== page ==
There’s been a rumbling around the university for the past couple of years, but more so in recent months, about Open Educational Resources (OERs) and the place they may or may not have in our course offerings. With all of the buzz, it seemed like a good time to chat a bit about what OERs are.
OERs are not a new concept; in fact, UNESCO founded the term way back in 2002. However, they do seem to be more prominent in modern digital learning. The concept behind OERs is to have educational resources in the public domain, accessible to all, and OERs would remove limitations (typically in place via copyright) when it comes to use and redistribution of materials.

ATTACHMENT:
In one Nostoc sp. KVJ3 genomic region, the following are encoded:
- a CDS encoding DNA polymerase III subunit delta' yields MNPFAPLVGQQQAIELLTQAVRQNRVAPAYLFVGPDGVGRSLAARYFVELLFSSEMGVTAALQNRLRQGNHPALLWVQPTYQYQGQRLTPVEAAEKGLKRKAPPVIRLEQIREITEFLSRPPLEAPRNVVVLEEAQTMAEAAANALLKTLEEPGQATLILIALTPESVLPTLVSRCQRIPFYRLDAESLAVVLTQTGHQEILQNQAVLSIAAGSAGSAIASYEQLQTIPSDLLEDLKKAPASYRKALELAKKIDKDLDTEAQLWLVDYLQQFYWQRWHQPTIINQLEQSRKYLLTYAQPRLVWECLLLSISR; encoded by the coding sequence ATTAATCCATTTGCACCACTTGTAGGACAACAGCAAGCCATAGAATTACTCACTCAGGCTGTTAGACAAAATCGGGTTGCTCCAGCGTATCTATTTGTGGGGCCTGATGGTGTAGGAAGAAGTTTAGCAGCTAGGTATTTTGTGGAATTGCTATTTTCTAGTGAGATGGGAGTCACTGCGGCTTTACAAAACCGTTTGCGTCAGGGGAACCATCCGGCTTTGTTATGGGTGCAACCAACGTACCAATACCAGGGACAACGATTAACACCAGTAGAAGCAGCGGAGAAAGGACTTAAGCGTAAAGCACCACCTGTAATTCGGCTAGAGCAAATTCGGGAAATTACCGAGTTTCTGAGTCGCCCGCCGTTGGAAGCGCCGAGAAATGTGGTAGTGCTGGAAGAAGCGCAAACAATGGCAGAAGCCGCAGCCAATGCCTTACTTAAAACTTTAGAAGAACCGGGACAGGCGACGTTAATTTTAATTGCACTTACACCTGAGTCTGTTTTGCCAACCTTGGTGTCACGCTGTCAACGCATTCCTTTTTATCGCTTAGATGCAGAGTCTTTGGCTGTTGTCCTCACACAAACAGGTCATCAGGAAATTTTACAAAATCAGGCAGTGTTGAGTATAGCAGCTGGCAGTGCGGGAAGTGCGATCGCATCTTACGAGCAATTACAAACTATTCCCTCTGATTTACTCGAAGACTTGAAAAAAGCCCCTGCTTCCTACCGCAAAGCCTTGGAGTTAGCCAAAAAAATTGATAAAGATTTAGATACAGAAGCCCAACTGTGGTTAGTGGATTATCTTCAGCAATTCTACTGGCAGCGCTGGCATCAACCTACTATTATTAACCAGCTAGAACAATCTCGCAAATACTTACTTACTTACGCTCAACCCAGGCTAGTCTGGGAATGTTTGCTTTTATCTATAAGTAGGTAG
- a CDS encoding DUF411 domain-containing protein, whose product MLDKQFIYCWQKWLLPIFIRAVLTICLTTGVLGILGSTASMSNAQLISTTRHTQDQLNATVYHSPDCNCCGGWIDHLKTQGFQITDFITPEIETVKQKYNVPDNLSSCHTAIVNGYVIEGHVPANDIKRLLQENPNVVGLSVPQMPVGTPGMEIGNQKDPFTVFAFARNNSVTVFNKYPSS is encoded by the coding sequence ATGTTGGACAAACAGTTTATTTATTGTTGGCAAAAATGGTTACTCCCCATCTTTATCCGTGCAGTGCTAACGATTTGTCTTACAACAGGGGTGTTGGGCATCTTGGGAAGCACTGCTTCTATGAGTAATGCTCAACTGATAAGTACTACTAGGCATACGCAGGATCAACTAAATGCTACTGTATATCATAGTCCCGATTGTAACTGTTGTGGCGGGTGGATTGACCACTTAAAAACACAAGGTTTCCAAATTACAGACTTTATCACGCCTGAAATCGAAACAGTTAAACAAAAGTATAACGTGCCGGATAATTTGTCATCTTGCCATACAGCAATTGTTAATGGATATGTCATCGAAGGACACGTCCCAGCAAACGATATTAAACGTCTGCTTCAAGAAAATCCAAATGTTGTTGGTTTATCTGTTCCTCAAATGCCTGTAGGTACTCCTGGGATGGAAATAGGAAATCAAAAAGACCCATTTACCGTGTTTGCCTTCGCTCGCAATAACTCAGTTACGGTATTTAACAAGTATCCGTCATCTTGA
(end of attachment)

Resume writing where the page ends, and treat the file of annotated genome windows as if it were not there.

The main benefits of OERs are: increased access and free, the latter of which is incredibly beneficial when it comes to required texts used in post-secondary education, which traditionally have been quite costly. Considering the financial obligations the students of the world are already taking on in order to receive high-quality educations, textbook costs are one element that OERs may provide financial relief.